I am in a bit of problem right now under pressure from Microsoft in our country.

We have bought PCs with Windows 7 Home Basic OEMs, and have been using those PC for some time. Actually, we have no need in using Microsoft OS,as our business software are written in Java, and can run in pretty much anything from Linux to Mac OS. All our servers are using Red Hat, and most of our managers are using Mac OS. more than half of our computers are running Linux OS, while our earlier PCs are having Windows 7 Home Basic installed..

Recently, Microsoft insist that we purchase Volume License, and threatened to go into legal suit if we don't buy Windows 10 Profesional for every single computer that HAVE BEEN USING Windows. In their term, that those computer have ever installed Windows Home Basic, We have to purchase FULL windows profesional license at FULL price.

We have agreed to buy some profesional license in order to continue to use Windows for some computers, but decided to convert the rest of Home Basic to Linux as with every other computer. But they insist that we have to pay for every Home Basic that we have purchased before into Profesional.

The question is, how should I respond? Is it a violation using Home Basic OEM as per their User License?

For information, our action was legal as per our law. So that is down right to Microsoft's own EULA and has nothing to do with our law at all. And I am not asking for legal advice. I am asking, how should I respond. Either we should buy those full volume license, or can we keep using our Home Basic. Is is against Microsoft term or not, of using Home Basic at company? Is it or is it not violating their license? Also, the people who threatening us are from Microsoft India, while we are not from India country. So it is clearly not relevant to our local law at all.

Thank you.

  • You are definitely leaving something out. It is not against the EULA to use a Windows Home version in a business environment. My gut feeling is that you are doing something else that breaks the EULA.
    – Keltari
    Commented Oct 2, 2016 at 8:43
  • No it is not.. I am quoting from Microsoft's mail: Herewith we said that based on the data you send through the questionnaire we find the use of Windows Home at A Hotel and we have conveyed that license Windows Home is not intended for commercial / enterprise.
    – prd
    Commented Oct 2, 2016 at 11:05
  • Ask them exactly what part of the EULA you are breaking. Not just... "your violating the EULA" but exactly what part of the text you are violating. Did you check the EULA to see if there is anything in there about commercial use?
    – Rik
    Commented Oct 2, 2016 at 11:45
  • And B.T.W. We are taking about Home BASIC here. It had much stricter EULA than Home Premium. So check the EULA.
    – Rik
    Commented Oct 2, 2016 at 11:50
  • Yes.. I have checked Home Basic here: download.microsoft.com/Documents/UseTerms/… No mention of commercial restriction, except VC-1 codec.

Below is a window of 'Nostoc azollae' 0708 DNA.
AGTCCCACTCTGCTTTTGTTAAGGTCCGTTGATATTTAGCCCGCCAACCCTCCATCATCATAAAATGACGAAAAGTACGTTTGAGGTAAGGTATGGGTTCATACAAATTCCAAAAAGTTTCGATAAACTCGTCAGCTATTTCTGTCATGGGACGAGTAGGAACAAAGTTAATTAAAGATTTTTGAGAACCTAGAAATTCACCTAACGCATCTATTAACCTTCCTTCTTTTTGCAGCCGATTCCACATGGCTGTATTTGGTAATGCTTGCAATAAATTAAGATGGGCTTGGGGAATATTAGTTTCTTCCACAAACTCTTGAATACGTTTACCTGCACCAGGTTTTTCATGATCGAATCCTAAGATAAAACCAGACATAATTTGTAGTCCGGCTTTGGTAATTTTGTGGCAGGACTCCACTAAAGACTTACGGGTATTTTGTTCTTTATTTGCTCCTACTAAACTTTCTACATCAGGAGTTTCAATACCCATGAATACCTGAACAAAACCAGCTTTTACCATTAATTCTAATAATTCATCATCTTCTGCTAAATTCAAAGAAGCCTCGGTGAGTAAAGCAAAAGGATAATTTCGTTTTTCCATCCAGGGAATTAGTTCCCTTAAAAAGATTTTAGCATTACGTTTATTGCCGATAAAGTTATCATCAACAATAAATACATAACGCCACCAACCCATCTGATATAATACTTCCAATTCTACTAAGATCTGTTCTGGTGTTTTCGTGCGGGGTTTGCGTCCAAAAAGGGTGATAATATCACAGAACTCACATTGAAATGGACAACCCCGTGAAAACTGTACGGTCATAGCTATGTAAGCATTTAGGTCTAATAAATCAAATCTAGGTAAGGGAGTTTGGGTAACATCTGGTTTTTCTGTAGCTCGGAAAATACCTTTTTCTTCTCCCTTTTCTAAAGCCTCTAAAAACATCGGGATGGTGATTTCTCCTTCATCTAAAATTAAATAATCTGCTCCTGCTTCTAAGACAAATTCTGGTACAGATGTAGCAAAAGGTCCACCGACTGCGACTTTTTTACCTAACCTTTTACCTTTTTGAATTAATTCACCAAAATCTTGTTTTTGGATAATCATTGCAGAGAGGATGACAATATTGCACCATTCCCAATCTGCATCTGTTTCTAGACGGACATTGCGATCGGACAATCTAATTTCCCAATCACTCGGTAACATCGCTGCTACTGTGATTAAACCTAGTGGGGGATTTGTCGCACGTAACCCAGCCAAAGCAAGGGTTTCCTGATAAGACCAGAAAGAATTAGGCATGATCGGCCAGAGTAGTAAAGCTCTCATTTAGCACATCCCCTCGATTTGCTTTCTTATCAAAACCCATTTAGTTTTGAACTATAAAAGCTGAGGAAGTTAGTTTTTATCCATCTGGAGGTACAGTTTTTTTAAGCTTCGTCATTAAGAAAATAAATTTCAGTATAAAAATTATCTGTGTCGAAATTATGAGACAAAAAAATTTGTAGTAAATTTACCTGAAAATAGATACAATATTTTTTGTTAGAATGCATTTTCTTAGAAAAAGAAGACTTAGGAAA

– prd
    Commented Oct 2, 2016 at 14:12

2 Answers 2


When somebody threatened you with a legal suit it's always best to calmly ask for the exact details of their claim and point you to the exact paragraph in the evidence they have, according to existing documentation and agreements.

A general "your violating the EULA" isn't an exact claim and they should be able to point you to the exact point and paragraph they think you would be violating. In this case the claim that you would not be allowed to keep using Windows 7 Home Basic on a commercial basis.

In the special case, when an OEM version is involved, it could even be that you might not even have an agreement with Microsoft but with the system builder.

My guess is that somebody at the local Microsoft office (or affiliate) was overeager to push a new licensing agreement and thought claiming commercial use was forbidden would speed things up.

I'm glad to hear that asking for these simple details of their claim got them to back off.


StackExchange / SuperUser is not your lawyer, and cannot dispense legal advice. Even if we could, you haven't told us anything about the relevant legal context (what country you're in, for example) so how are we to know what your local laws are?

Consult a lawyer familiar with your local intellectual property laws.

  • Actually, our laws does not deem that as illegal. So it is basically down to Microsoft own EULA. So, it has nothing to do with our law.
    – prd
    Commented Oct 2, 2016 at 8:00
  • The enforceability of EULAs, and of the various provisions they contain, is a legal matter that varies quite considerably by jurisdiction. Even if you view an EULA as a contract of some sort, the enforceability of contract terms also depends upon the jurisdiction and the terms in question. Any time you want to ask "Can they sue us?" - which is a matter of law - you are seeking legal advice and need to consult with a lawyer.
    – CBHacking
    Commented Oct 2, 2016 at 8:22
  • Ah.. ok.. let me rephrase it.. Is it violating their EULA?
    – prd
    Commented Oct 2, 2016 at 8:28

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